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Wednesday, 6 February, 2002, 13:24 GMT
Rogue traders of our time
The Sao Paulo Stock Exchange
Under such pressure, slips and swindles are common
By BBC News Online's James Arnold

Ah, the wonders of modern technology.

The increasing computerisation and sophistication of financial markets these days means that losing hundreds of millions of pounds can be as easy as pressing a button.

Little wonder, then that rogue traders - whether honest blunderers or outright fraudsters - seem to have been cropping up ever more frequently of late.

And as markets have become increasingly nervous and dangerous places in the past few months, the chances of yet more slips or swindles look high.

Leeson leads the way

Unsurprisingly, dodgy dealing on the financial markets seems to attract column inches in direct proportion to the amounts of money involved.

Nick Leeson
Nick Leeson: The original rogue trader
Over the past few years, there have been only three cases on a scale to rival this week's suspected fraud at Allied Irish Banks.

The most famous - and the one most often referred to in coverage of AIB - was the case of Nick Leeson, jailed for fraud following the collapse of Barings Bank in 1995.

He went into the red by a whopping 850m ($1.2bn) by trading on Asian markets, after what he claimed was a well-intentioned attempt to cover up losses in a client's account.

Metals and make-up

Less well-known, but financially even bigger was the 1.3bn blown away by Yasuo Hamanaka, a metals trader at Japanese conglomerate Sumitomo.

Peter Young
Mr Young was not fit to stand trial...

Mr Hamanaka, known as Mr Five Percent on account of his share of the world copper market, was jailed for eight years in 1996 after admitting to a 10-year career of unauthorised dealing.

Smaller but spicier was the case of Peter Young, a fund manager at City bank Morgan Grenfell, later acquired by Deutsche Bank.

In 1996, Mr Young was revealed to have bilked 220m from the funds he ran, thanks to a series of unauthorised investments he concealed.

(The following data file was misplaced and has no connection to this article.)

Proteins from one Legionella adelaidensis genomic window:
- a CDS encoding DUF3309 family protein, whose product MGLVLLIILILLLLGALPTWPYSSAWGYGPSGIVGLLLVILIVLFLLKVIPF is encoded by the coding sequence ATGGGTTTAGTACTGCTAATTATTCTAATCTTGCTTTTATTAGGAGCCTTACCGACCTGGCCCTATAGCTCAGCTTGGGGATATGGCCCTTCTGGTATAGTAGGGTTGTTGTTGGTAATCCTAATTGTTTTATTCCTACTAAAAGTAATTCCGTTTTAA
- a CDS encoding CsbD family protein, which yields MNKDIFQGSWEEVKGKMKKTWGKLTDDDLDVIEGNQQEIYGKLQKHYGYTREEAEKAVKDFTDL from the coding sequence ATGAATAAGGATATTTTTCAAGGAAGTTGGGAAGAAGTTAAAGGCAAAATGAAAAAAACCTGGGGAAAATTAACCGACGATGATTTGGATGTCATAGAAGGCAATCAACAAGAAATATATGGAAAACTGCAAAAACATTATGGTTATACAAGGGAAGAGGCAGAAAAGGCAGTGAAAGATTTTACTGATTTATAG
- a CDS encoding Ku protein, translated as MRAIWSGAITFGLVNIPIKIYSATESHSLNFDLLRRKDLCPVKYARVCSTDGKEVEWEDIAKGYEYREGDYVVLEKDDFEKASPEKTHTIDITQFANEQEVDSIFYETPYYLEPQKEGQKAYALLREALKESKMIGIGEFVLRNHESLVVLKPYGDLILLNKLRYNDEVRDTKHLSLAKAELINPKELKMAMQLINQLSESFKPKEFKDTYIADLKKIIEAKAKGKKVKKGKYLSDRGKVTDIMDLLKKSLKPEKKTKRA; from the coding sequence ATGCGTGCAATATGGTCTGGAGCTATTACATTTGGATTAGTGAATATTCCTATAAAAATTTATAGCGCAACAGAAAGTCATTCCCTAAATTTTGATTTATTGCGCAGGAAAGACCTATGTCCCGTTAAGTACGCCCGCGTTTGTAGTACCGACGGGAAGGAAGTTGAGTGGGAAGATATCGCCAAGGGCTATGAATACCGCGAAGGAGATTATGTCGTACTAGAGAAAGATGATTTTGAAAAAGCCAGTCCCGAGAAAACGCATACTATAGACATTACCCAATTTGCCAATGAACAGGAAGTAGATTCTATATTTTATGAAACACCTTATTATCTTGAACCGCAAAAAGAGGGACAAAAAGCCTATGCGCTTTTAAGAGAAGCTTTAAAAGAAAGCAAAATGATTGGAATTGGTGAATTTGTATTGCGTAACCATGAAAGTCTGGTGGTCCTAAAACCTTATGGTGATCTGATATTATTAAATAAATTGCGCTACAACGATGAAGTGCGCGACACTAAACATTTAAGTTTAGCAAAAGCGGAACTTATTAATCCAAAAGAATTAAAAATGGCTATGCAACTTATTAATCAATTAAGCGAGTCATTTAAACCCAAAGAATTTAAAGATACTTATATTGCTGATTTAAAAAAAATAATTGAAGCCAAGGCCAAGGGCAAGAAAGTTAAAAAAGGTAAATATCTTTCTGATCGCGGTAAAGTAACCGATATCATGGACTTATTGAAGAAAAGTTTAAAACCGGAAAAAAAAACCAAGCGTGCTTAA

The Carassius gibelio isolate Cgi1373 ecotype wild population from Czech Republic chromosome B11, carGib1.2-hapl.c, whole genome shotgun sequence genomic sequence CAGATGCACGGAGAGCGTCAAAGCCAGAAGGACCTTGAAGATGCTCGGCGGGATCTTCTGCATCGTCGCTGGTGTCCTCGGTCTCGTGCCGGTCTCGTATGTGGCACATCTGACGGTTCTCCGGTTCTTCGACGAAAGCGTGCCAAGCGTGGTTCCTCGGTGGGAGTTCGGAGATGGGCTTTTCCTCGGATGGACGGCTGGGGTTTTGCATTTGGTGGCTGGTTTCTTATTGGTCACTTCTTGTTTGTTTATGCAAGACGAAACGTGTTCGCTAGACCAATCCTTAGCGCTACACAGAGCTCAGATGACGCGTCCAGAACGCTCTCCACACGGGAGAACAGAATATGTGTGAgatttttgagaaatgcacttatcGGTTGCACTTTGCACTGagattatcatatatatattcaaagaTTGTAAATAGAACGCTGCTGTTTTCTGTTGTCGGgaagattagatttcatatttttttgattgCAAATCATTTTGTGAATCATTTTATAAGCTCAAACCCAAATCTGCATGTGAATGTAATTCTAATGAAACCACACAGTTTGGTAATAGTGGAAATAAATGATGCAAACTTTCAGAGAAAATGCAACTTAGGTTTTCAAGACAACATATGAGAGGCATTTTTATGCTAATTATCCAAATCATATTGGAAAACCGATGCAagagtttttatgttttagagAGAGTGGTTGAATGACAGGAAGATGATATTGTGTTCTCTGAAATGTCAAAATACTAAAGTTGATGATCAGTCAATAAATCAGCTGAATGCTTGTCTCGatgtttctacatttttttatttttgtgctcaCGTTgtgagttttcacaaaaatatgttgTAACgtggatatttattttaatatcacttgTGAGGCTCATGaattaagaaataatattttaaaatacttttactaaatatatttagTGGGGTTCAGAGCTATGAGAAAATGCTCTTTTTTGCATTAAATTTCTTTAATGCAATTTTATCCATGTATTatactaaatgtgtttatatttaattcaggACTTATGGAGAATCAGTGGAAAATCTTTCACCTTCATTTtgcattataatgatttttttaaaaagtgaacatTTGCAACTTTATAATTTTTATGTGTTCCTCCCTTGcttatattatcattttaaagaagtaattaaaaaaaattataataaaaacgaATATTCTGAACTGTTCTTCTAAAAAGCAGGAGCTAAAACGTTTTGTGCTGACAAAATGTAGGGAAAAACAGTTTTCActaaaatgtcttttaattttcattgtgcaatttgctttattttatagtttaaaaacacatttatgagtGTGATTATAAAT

The case returned to the headlines when Mr Young appeared at City of London Magistrates' Court wearing a woman's jumper and dress - and was eventually found unfit to stand trial.

Smaller potatoes

But for the most part, dodgy dealing is a more mundane affair - a few million here, a few million there.

There is hardly a major City name that has not been hit by some sort of trading scandal in the past few years, and most sail through unscathed.

Yasuo Hamanaka
... while Mr Five Percent got eight years

In 2000, for example, NatWest was slapped with a six-figure fine by City watchdogs, after admitting that two of its traders had run up losses of 90.5m.

In the same year, commodities broker Peter Leonard brought down his employers, the Muirpace group, after costing it 32m in trading losses.

And John Ho Park did the same for Griffin Trading, losing 6.2m in a day's trading.

Last year, Merrill Lynch sacked two senior executives for failing to supervise a currency dealer who diverted some 7m in profits to favoured clients.

And so on and so forth.

To err is human...

Even more common, but even more rarely reported, are the cock-ups.

Since the average dealer now sits at a desk straight out of the Space Shuttle - and in many cases is relatively inexperienced and working under considerable pressure - mistakes are inevitable.

In May last year, London's FTSE 100 index dropped by more than 2%, after a trader typed 300m, instead of 30m, while selling a parcel of shares.

In 1998, in the biggest incident of its kind ever, a Salomon Brothers trader mistakenly sold 850m-worth of French government bonds, when he carelessly leaned on his keyboard.

And at the end of 2001, shares in Exodus, a bankrupt internet firm, jumped by 59,000% when a rogue trader accidentally bid $100 for its shares, at a time when its value was 17 cents.

... and increasingly common

All these cases rarely cause the collapse of a firm.

The Wall Street Crash of 1929
Turbulent times breed fraud and failures

Even Sumitomo, worst hit of them all, survived.

But the bad news is that such incidents could become even more common.

Times of crisis or uncertainty are fertile breeding grounds for fraud and cock-ups: nervous traders make mistakes, and loss-making traders become fraudsters to cover their own tracks.

Ever since the spring of 2001, when the long hi-tech boom came to an end, financial markets of all kinds have behaved with alarming volatility.

Losing money, it seems, just keeps on getting easier.

 WATCH/LISTEN
 ON THIS STORY
The BBC's Max Foster
"Tighter regulations may not prevent the next rogue trader"
See also:

22 Jun 99 | The Economy
How Leeson broke the bank
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